Though the bodies uncovered in 1935 and 1936 were horrifying enough, the killings didn't stop there. In the next year, as reported by the Cleveland Police Museum, a woman's torso was found in February 1937. In June, two sets of skeletal remains were discovered beneath a bridge, including the killer's only known Black victim, a woman probably in her 40s tentatively identified as Rose Wallace. The ninth victim, an unidentified man, came to attention in July when a guard saw remains floating in the Cuyahoga River.

The killings continued into 1938 when a woman's remains were found in pieces in April. Another woman's torso was uncovered in August, with her disassembled legs, arms, and head nearby. Along with a second body, the August remains were left in the sight of Ness' office window. The Cleveland Torso Murders would prove to be a major stumbling block for Ness, according to The Washington Post. As he faced dead end after dead end, Ness' drinking increased, along with his extramarital affairs and even downright illegal activities, like committing a hit-and-run while under the influence and even hiring someone to shoot a gun in a club as a poorly considered joke.

The search for the killer led to the burning of Kingsbury Run

Apart from his failure to catch the killer, Ness' greatest slip up in the investigation arguably came after he entered Kingsbury Run himself. In August 1938, after the twelfth and apparently final victim had been discovered, Ness and 35 police officers descended upon the shantytown of Kingsbury Run. As per the Cleveland Police Museum, the raid also included a cluster of 11 police cars, two vans, and three fire trucks, undoubtedly drawing plenty of attention to the goings-on. Starting at 12:40 a.m. and working until the sun rose, Ness' group apprehended 63 men and then searched amongst the structures for any clues that might help them identify the killer.

After finding next to nothing, Ness made another major misstep, at least in the eyes of the press and the citizens of Cleveland: He ordered the shanties burned. With the people of Kingsbury Run left truly homeless, Ness was lambasted in the newspapers. Cruel as his actions were, the killings did apparently stop, though it's unclear if the police department's arson was the cause.

One suspect may have been forced to confess

Only one man was ever arrested in connection with the Cleveland Torso Murders. Yet, his arrest, interrogation, and ultimate fate have been the subject of controversy for decades. According to Cleveland Magazine, that man was Frank Dolezal, arrested in July 1939. Initially, he confessed to the murder of one of the few identified victims, Florence Polillo. However, Dolezal later withdrew his statement, saying that sheriff's deputies had beaten him in order to force a confession. He wasn't able to offer much more information, however, as he was found dead in his jail cell just a month later, in August 1939. The coroner said that Dolezal died by suicide, but later researchers wonder if the recalcitrant suspect might have been murdered. The county coroner found that Dolezal had six broken ribs, an injury he incurred after entering police custody (via Cleveland Police Museum).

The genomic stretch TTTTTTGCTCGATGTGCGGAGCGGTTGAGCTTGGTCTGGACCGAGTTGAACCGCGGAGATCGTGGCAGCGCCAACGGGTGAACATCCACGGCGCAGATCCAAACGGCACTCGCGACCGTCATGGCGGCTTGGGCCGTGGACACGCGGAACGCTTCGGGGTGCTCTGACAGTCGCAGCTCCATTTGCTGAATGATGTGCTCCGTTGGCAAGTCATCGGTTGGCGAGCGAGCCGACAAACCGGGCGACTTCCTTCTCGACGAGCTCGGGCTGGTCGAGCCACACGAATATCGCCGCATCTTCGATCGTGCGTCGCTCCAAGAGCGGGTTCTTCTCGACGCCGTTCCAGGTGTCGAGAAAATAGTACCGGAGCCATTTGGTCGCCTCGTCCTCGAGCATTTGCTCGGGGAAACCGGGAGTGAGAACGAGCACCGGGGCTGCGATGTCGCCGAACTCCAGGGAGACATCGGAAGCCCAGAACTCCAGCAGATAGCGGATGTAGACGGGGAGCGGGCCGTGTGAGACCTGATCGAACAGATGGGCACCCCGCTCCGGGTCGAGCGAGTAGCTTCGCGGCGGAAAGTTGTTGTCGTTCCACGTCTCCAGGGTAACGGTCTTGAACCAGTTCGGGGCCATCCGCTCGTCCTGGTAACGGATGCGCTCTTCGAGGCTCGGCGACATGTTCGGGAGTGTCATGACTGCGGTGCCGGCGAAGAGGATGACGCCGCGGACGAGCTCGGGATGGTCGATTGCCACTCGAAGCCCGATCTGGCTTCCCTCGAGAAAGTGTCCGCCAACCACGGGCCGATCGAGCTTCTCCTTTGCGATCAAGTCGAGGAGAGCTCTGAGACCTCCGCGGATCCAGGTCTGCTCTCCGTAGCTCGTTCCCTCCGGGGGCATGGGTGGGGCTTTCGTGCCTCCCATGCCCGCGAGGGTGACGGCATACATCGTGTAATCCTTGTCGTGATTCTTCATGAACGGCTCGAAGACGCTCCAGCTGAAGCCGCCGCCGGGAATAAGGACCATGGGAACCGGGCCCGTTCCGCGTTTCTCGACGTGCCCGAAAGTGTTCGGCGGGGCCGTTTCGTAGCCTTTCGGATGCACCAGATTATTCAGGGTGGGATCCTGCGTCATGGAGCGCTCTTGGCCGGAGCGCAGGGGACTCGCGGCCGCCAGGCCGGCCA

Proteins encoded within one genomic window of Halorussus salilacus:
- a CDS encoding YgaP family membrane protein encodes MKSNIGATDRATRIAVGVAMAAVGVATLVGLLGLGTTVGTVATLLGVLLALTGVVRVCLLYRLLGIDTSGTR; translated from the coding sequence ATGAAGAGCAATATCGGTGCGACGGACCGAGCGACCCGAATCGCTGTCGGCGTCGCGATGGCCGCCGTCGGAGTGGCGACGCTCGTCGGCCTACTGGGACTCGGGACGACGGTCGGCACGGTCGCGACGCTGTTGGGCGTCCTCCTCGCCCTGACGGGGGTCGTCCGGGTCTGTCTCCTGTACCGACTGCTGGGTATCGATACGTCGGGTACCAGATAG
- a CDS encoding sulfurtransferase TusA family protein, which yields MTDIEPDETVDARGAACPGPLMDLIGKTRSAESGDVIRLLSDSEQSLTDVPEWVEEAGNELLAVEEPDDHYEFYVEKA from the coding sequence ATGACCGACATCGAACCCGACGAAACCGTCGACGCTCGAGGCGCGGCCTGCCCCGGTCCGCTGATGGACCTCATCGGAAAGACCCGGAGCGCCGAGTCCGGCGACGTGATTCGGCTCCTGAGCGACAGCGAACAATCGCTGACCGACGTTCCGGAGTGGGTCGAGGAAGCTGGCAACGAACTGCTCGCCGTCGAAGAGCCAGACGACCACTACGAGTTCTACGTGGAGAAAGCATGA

Perhaps Dolezal, who was an immigrant and manual laborer, was unfairly targeted. In fact, Torso Murderer researcher and expert Dr. James Badal has said (via Scene) that he is pretty confident Dolezal was wrongfully pinned for the crime. Indeed, Badal noted that even the lead detective on the case thought it strange that the accused killer knew practically no details about the crime he had supposedly committed.

If you or anyone you know is having suicidal thoughts, please call the National Suicide Prevention Lifeline​ by dialing 988 or by calling 1-800-273-TALK (8255)​.

Another suspect was kept secret

If Frank Dolezal was wrongfully accused, then that meant the killer had escaped attention. Or had he? According to Cleveland Magazine, Dr. James Badal uncovered evidence that Eliot Ness had actually found a serious suspect and interrogated him in 1938. That man was Francis Sweeney, a World War I veteran and doctor who was in the right place and time to commit the murders and precise dismemberments seen in some of the victims (via "In the Wake of the Butcher"). One transient, a man named Emil Fronek, even claimed that an unnamed doctor in Cleveland tried to drug him back in 1934 when the Lady in the Lake (possibly the first victim of the murderer) was found.

Ness took Sweeney to a local hotel for an interview, though it reportedly took days for the alcoholic doctor to sober up enough for a lie detector test — which he failed twice. When he later committed himself, the killings stopped. But he had powerful relatives and there was never clear evidence that he had a base near Kingsbury Run. A case brought against him was all but certain to collapse in court. Yet, there is evidence that he sent eerie postcards to Ness, teasing involvement in the murders. He was diagnosed with schizophrenia in 1956 and died in 1964 (via Cleveland Magazine).

Some think there was more than one killer

While killer drifters and knife-wielding doctors are pretty terrifying, one of the last prominent theories regarding the Cleveland Torso Murderer's identity may be the most frightening of all. What if the city was stalked by not just one bloodthirsty killer, but many?

This theory hinges on the coroner's reporting. Cuyahoga County Coroner Arthur J. Pearse may have misidentified some of the injuries on the murderer's victims, concluding that some were the precise work of someone with medical training when they may have been more slapdash (via "In the Wake of the Butcher"). It doesn't help that the next coroner, Samuel Gerber, seemed to enjoy the attention that eye-popping theories got him. Moreover, there was enough variation in the killings, with some victims appearing to have been killed elsewhere and then placed in Kingsbury Run, while others appear to have been found where they died. Was this the work of an increasingly sloppy killer, or evidence of multiple murderers with different methods? Though investigators at the time seemed convinced that the killings were the work of a single person, there remains enough doubt to convince some that whoever was out there wasn't working in isolation.